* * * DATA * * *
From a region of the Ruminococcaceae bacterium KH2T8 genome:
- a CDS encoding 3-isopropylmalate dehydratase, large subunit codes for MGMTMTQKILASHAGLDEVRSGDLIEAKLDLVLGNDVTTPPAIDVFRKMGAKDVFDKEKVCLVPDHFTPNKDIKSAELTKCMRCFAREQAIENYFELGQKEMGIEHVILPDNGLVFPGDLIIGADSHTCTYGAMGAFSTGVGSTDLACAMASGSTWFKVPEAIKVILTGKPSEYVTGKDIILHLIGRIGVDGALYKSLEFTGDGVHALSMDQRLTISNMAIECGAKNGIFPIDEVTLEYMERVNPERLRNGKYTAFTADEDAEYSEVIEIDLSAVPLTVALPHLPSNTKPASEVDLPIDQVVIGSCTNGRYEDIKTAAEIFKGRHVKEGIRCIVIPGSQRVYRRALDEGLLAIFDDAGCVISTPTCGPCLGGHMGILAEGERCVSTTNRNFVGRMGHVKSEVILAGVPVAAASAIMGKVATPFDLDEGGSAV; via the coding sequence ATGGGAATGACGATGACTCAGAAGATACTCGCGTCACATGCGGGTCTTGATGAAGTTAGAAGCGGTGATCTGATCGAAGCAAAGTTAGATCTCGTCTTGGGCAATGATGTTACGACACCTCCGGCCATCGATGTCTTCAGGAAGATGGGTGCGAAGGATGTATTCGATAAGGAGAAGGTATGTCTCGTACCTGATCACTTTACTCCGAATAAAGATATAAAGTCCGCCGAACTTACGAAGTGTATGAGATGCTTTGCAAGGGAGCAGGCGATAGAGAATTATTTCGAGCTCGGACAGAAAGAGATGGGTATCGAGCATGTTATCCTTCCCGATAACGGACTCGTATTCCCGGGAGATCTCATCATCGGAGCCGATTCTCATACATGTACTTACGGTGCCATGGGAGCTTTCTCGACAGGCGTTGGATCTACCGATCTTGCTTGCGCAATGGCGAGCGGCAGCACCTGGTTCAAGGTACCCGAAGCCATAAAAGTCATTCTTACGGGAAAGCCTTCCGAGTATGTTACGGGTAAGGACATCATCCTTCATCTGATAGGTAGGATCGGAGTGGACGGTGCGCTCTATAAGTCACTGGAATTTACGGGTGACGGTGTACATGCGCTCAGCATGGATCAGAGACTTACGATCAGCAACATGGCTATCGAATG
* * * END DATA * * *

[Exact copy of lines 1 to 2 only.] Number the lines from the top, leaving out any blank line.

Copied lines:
From a region of the Ruminococcaceae bacterium KH2T8 genome:
- a CDS encoding 3-isopropylmalate dehydratase, large subunit codes for MGMTMTQKILASHAGLDEVRSGDLIEAKLDLVLGNDVTTPPAIDVFRKMGAKDVFDKEKVCLVPDHFTPNKDIKSAELTKCMRCFAREQAIENYFELGQKEMGIEHVILPDNGLVFPGDLIIGADSHTCTYGAMGAFSTGVGSTDLACAMASGSTWFKVPEAIKVILTGKPSEYVTGKDIILHLIGRIGVDGALYKSLEFTGDGVHALSMDQRLTISNMAIECGAKNGIFPIDEVTLEYMERVNPERLRNGKYTAFTADEDAEYSEVIEIDLSAVPLTVALPHLPSNTKPASEVDLPIDQVVIGSCTNGRYEDIKTAAEIFKGRHVKEGIRCIVIPGSQRVYRRALDEGLLAIFDDAGCVISTPTCGPCLGGHMGILAEGERCVSTTNRNFVGRMGHVKSEVILAGVPVAAASAIMGKVATPFDLDEGGSAV; via the coding sequence ATGGGAATGACGATGACTCAGAAGATACTCGCGTCACATGCGGGTCTTGATGAAGTTAGAAGCGGTGATCTGATCGAAGCAAAGTTAGATCTCGTCTTGGGCAATGATGTTACGACACCTCCGGCCATCGATGTCTTCAGGAAGATGGGTGCGAAGGATGTATTCGATAAGGAGAAGGTATGTCTCGTACCTGATCACTTTACTCCGAATAAAGATATAAAGTCCGCCGAACTTACGAAGTGTATGAGATGCTTTGCAAGGGAGCAGGCGATAGAGAATTATTTCGAGCTCGGACAGAAAGAGATGGGTATCGAGCATGTTATCCTTCCCGATAACGGACTCGTATTCCCGGGAGATCTCATCATCGGAGCCGATTCTCATACATGTACTTACGGTGCCATGGGAGCTTTCTCGACAGGCGTTGGATCTACCGATCTTGCTTGCGCAATGGCGAGCGGCAGCACCTGGTTCAAGGTACCCGAAGCCATAAAAGTCATTCTTACGGGAAAGCCTTCCGAGTATGTTACGGGTAAGGACATCATCCTTCATCTGATAGGTAGGATCGGAGTGGACGGTGCGCTCTATAAGTCACTGGAATTTACGGGTGACGGTGTACATGCGCTCAGCATGGATCAGAGACTTACGATCAGCAACATGGCTATCGAATG